The present financial crisis has accelerated the filing of multinational insolvencies from frequent to commonplace, dragging with them a host of unresolved difficulties of cooperation, fairness, and efficiency. Perhaps the greatest difficulty is the existence of widely different treatment of creditors from one country to the next, a problem often discussed under the heading of “priority” or “preference.” Today these terms must be understood as comprehending not only order of payment but other variations in treatment as well, including the fact that in some systems a particular category of creditor is subject to the control of the insolvency court or agency through imposition of a moratorium or stay, while another sort of creditor left free to enforce its rights. In a neighboring country, both kinds of creditors may be equally free of control or equally subject to it.

When a multinational corporation is subject to an insolvency proceeding in more than one jurisdiction, each court concerned must decide what system of priority to apply as to specific assets and creditors found in the various countries involved. Because these systems vary greatly from country to country, a court may be required to choose between its own domestic system of priorities and that of another jurisdiction. Such a choice may have great consequences for the litigants and for progress toward a system of international coordination.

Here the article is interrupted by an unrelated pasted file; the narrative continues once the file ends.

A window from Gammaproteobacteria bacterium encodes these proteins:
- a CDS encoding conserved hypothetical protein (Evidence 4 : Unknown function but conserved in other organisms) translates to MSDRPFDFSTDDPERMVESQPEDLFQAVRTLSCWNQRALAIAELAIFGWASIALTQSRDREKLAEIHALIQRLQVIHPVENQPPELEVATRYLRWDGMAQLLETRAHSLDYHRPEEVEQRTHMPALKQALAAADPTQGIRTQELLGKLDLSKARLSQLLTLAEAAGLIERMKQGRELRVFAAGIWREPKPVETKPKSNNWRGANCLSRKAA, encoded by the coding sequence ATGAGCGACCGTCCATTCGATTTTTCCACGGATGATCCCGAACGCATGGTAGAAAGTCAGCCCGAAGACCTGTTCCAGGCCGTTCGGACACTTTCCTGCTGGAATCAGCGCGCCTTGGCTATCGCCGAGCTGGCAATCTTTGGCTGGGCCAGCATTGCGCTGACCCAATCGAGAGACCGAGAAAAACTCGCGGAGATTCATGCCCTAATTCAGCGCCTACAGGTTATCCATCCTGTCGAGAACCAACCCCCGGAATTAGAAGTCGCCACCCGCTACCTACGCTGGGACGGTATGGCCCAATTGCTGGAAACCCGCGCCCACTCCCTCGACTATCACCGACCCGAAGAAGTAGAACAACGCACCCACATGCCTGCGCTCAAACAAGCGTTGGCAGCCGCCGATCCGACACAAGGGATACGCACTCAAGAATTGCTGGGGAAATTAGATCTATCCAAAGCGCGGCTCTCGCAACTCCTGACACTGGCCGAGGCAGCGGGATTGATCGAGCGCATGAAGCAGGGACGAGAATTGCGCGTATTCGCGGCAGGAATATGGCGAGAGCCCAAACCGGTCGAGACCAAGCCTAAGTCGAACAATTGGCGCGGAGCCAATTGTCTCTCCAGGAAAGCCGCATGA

Just such a situation was presented in the English case, McGrath v. Riddell, [2008] UKHL 21; [2008] 1 W.L.R. 852. The case is often called the “HIH ” case. There the liquidators for an Australian insurance company sought to distribute in their proceeding the proceeds of valuable assets located in England. The Australian rules would prefer certain types of creditors in such a distribution, while applicable English law would distribute to the relevant classes of creditors pro rata, with no preference. The House of Lords directed that the English funds should be given to the Australians for distribution. The result was unanimous but the reasons given divided the court sharply, illustrating the problem which this symposium addresses.

The symposium is sponsored by The University of Texas School of Law and the Texas International Law Journal, which will publish the final papers.